....extra umount errors for FUN!
Reverted back to Android console
#

Okay, so now what?

wergeld
 

wergeld

Senior Member
Mar 13, 2007
287
9
K, I have 1.43 running.
I now get an error after I type in "bootdeb":
chroot: cannot execute /bin/bash: No such file or directory.
This error occurs after the penguin ASCII art and the starting of the AutoMounter.

Any ideas?

wergeld
 

Party_Grunt

Member
Dec 3, 2008
10
0
Okay. Yes I have JF 1.43 running now.
I went ahead with the rest of the install of the debian image.
I then get to the point where it says to type in "bootdeb" and I do that.
Now I get the ASCII penguin YAY!
But then it gets past the
INIT: Debian booting...
Running Linux Kernel
net.ipv4.ip_forward = 1
AutoMounter started
Type EXIT to end session
Make sure you do a proper EXIT for a clean kill of Debian!

chroot: cannot execute /bin/bash: No such file or directory
....extra umount errors for FUN!
Reverted back to Android console
#

Okay, so now what?

wergeld
Try
modprobe ext2

then type

bootdeb

That worked for me
 

sunamiebob

Member
Feb 6, 2009
5
0
apt-get install error

Whenever I apt-get install any app i get the same "Reading package lists... Error!" "E: Unable to parse packagge file /var/lib....." "E: The package lists or status file could not be parsed or opened."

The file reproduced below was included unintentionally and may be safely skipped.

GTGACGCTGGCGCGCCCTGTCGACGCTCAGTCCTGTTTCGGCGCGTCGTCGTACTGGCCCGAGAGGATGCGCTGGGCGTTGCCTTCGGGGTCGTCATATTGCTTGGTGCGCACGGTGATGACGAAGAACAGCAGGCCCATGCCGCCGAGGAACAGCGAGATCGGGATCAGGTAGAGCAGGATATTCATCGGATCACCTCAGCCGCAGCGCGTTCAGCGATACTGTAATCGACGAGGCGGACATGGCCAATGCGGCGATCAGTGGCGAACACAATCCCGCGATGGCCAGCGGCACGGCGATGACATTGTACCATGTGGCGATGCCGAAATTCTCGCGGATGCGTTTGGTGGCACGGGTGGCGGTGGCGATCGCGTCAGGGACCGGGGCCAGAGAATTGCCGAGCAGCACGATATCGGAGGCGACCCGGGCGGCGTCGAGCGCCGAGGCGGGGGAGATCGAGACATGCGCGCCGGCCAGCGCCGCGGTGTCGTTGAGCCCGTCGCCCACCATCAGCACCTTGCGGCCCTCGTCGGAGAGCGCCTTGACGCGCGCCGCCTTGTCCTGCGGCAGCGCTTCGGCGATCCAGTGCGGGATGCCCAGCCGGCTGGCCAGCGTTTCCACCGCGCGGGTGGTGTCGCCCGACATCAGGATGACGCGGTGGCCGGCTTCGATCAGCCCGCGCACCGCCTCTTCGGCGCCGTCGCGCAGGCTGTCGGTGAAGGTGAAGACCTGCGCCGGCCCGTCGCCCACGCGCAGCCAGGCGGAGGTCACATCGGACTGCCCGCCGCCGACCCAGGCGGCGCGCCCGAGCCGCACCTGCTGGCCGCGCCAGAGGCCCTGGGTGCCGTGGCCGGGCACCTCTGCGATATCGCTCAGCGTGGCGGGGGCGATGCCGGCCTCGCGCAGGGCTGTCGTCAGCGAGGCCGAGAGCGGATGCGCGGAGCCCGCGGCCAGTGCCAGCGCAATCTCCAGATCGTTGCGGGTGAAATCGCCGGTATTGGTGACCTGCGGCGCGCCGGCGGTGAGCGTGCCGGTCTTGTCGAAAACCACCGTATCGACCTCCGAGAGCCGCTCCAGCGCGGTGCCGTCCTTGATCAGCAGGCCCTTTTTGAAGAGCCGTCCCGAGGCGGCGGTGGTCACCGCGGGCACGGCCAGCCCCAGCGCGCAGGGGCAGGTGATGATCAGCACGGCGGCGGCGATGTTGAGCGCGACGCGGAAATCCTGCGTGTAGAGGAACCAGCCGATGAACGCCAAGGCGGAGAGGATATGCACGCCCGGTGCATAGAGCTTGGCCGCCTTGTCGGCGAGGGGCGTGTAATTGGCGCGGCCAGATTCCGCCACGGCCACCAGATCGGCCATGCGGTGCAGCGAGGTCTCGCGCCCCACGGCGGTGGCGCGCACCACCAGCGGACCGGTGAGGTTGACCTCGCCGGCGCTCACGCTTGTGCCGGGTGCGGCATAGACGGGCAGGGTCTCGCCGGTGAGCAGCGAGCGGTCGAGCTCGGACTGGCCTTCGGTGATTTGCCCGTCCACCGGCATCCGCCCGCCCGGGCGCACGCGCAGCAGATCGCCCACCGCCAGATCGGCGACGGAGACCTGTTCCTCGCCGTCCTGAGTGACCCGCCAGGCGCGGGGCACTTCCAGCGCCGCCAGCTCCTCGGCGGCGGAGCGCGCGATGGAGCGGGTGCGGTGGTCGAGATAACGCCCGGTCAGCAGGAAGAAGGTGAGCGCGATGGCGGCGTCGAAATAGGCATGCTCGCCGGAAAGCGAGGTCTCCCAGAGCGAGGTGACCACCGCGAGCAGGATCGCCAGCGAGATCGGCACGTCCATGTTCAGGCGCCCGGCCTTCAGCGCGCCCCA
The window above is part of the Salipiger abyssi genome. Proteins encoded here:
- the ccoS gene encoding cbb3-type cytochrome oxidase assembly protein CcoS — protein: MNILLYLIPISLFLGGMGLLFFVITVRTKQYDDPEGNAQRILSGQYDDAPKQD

Any ideas on how to fix?
 

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  • 3
    Yep:

    lxde3.jpg


    It's official you can run X-Windows and your choice of GUI (Gnome, KDE, IceWM etc on an Android device!

    Screenshots are below!!

    Here are instructions about running X-Windows and more specifically the LXDE Desktop GUI on the G-1.

    LXDE is an energy saving and extremely fast and performing desktop solution. It works well with computers on the low end of the performance spectrum such as new generation netbooks and other small mobile computers

    While IceWM, performance-wise runs the fastest - LXDE is also pretty good, and just plain 'prettier!

    I have included options for either Desktop in the instructions below.